From here, jump back on your bike and whizz back down rue du Pont au Choux, to turn left onto rue de Turennes and right onto rue St Antoine. Park around the St Paul Métro station. On the street parallel with rue de Rivoli (rue du Roi de Sicile; walk up rue Pavée and turn left), you’ll find two vintage hotspots: For punky London retro-style, try Noir Kennedy (12/22 rue du Roi de Sicile, 4th, 01.42.71.15.50; www. noirkennedy.fr), which drips in leather coats, lumberjack shirts, ripped jeans and funky 80s t-shirt. Or, if 40’s fashion is your forte, try Mam’Zelle Swing (35Bis, rue du Roi de Sicile, 4th, 01 48 87 04 06) where Bérénice stocks well selected pieces, many under 100 euros. On your way back pop into Free'P'Star (20 rue de Rivoli, 4th, 01.42.77.63.43; www.freepstar.com) and rifle through the rails of 80s jeans, men's jackets, fur coats and hip handbags.Back on your Vespa drive all the way down rue de Rivoli, right up rue de l’Echelle and right down rue St Honoré to park wherever you can at Palais Royal. There are usually scooters on Place André Malraux right next to the Comedie Française. From here take a stroll under the arcades of the Palais Royal gardens to Paris' ultimate temple of luxury vintage, Didier Ludot (24 Galerie Montpensier, 1st, 01.42.96.06.56; www.didierludot.fr). You just have to glimpse at the window displays to see that there is something wholly special about Ludot’s collections, many items of which look like they once belonged to Audrey Hepburn or Marylyn Monroe. If you’re daring enough to go in, you’ll discover modern pieces by today’s up and coming designers too – the vintage pieces of tomorrow, the owner calls them.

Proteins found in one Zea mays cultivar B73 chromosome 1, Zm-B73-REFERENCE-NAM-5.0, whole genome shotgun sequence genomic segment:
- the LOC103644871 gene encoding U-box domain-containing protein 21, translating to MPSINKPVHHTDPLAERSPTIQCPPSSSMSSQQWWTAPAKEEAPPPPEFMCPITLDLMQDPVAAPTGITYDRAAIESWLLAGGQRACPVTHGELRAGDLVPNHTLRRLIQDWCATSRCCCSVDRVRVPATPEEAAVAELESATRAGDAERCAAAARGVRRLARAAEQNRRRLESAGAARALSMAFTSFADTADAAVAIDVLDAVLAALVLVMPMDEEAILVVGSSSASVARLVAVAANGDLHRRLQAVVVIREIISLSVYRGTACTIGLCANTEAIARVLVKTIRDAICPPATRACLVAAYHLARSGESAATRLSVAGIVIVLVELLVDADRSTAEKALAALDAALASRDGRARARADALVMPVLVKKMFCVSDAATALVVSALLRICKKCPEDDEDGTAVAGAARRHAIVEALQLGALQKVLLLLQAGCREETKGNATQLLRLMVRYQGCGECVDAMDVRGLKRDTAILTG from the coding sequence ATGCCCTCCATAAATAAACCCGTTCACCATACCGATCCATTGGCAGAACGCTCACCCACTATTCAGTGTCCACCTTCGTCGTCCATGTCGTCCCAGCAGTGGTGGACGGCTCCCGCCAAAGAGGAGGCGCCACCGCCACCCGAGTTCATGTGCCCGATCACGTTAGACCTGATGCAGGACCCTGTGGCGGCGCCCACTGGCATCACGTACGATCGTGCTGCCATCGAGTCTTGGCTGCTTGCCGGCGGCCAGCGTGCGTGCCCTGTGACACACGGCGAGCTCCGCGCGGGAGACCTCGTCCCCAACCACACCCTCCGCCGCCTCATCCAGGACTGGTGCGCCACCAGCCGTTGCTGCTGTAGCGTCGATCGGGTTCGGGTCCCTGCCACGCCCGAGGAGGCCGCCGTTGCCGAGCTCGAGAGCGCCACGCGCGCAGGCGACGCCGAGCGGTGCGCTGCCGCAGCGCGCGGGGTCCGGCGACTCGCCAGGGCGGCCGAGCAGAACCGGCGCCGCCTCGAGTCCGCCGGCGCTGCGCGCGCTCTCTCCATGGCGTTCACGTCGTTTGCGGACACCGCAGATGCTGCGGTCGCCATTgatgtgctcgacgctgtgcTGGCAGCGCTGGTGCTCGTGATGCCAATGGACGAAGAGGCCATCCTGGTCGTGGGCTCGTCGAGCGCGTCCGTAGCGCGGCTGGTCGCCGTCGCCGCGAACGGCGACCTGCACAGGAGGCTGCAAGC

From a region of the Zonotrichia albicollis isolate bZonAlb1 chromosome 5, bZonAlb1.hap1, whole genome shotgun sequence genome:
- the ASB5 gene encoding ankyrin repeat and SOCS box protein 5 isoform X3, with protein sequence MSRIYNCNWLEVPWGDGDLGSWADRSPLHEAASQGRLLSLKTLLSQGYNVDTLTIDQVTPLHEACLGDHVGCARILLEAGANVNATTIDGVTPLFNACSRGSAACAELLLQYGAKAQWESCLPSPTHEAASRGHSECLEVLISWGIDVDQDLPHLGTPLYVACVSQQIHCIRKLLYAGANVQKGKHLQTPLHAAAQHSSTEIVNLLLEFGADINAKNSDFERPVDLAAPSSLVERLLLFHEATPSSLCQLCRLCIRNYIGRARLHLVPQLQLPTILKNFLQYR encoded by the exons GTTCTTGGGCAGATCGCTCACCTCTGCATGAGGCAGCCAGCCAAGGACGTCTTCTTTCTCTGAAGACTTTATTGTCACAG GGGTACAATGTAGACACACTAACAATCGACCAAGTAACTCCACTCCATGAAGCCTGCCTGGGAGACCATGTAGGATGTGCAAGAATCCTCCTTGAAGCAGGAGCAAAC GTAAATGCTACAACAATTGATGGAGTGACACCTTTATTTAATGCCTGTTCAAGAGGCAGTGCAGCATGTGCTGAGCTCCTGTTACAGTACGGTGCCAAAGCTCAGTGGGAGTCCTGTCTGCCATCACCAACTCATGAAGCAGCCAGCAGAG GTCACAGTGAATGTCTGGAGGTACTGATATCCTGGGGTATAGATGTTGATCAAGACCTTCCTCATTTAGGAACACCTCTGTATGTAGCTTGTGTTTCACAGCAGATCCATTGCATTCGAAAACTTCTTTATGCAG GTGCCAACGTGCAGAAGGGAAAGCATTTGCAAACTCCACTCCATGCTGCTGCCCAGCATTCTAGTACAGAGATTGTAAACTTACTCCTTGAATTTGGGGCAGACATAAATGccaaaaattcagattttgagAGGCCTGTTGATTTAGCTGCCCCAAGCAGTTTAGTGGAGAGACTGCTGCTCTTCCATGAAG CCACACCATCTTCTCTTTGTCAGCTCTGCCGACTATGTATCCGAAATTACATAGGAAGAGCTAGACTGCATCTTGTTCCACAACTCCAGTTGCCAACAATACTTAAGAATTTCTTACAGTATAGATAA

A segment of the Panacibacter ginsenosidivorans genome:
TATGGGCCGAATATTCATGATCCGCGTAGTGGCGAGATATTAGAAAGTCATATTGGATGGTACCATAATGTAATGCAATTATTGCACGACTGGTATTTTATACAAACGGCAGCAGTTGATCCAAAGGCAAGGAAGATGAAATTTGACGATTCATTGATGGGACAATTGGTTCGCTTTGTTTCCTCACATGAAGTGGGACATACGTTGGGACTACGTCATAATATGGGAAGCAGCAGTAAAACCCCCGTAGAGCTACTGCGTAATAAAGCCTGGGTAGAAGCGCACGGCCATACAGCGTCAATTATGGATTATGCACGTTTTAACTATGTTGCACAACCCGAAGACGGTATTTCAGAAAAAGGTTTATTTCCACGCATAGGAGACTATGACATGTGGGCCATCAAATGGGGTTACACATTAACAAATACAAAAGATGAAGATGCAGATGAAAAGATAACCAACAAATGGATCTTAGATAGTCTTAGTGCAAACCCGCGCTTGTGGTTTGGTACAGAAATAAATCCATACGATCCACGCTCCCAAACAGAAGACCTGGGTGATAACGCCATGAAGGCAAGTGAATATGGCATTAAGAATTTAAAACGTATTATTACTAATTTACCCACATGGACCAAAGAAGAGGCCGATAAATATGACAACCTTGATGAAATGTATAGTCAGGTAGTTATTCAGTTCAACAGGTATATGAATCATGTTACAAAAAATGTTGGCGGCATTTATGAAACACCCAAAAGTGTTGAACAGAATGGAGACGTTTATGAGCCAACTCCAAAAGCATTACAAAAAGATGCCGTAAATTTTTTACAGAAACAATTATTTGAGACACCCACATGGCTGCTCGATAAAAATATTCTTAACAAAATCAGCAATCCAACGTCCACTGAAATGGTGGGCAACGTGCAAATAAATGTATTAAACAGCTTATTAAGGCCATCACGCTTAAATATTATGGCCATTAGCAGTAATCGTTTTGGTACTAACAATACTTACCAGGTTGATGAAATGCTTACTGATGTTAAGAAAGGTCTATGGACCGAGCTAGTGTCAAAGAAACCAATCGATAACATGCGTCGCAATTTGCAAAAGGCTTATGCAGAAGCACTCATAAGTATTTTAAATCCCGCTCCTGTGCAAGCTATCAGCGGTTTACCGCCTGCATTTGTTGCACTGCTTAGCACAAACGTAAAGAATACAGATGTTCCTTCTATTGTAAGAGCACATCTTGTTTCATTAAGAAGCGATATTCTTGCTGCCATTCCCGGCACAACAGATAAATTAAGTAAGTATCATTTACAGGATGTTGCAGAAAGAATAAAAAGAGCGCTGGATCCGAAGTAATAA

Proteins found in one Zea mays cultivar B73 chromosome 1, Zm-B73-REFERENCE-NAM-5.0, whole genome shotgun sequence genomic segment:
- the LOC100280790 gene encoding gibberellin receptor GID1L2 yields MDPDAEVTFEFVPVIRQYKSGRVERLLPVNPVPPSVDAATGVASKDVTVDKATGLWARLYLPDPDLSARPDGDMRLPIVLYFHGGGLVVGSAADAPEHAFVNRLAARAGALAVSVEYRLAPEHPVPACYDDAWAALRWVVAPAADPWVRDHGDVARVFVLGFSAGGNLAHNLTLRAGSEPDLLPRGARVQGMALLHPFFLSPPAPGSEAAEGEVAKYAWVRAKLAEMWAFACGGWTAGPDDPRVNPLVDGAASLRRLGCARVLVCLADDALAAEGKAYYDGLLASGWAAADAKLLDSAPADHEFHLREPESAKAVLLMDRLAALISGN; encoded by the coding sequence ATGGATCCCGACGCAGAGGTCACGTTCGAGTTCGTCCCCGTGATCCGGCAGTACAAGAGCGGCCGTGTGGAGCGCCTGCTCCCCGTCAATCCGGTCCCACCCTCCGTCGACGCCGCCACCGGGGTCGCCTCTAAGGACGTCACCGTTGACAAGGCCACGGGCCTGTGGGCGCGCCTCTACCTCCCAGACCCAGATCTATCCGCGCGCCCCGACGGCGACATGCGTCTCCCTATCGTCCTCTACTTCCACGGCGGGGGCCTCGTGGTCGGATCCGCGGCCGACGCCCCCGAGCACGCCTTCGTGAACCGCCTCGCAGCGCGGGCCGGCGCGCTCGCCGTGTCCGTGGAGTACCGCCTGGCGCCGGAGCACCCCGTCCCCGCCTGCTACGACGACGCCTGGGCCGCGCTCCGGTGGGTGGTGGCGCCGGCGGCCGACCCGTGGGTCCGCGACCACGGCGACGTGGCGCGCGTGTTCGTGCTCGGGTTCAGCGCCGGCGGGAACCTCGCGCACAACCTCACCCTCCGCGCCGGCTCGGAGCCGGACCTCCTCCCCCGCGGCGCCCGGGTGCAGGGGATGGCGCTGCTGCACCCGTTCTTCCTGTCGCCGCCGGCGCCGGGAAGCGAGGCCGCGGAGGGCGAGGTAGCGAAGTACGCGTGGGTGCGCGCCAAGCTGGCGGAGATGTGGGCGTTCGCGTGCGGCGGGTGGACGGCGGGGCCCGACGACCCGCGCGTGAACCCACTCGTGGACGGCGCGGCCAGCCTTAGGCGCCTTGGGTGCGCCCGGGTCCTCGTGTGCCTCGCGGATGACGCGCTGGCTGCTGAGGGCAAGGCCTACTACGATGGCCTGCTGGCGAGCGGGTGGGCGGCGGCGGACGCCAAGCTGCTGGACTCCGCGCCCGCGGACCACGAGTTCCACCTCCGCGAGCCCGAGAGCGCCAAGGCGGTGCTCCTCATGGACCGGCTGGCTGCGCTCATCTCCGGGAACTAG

That’s your shopping over for this afternoon, so finish your day with a retro-style dinner at red-and-white chequered Astier (44 rue Jean-Pierre Timbaud, 11th, 01.43.57.16.35; http://restaurant-astier.com), where chef Christophe Kestler revives vintage French dishes like smoked herring, braised Charolais beef and vanilla cream with sophisticated flair. To get there, hop back on your Vespa and drive eastwards along rue St Honoré. Turn left up rue du Louvre, veering left onto rue de Montmartre and right onto rue Réamur. When you reach Bd de Sébastopol (500m) continue along rue Réamur, which eventually becomes rue de Bretagne. At the crossroads with rue de Turenne, take rue Froissart and turn left onto Bd des Filles du Calvaire. Because of the one-way streets turn right down rue Oberkampf, then left down rue de Nemours and park where you can. Now indulge!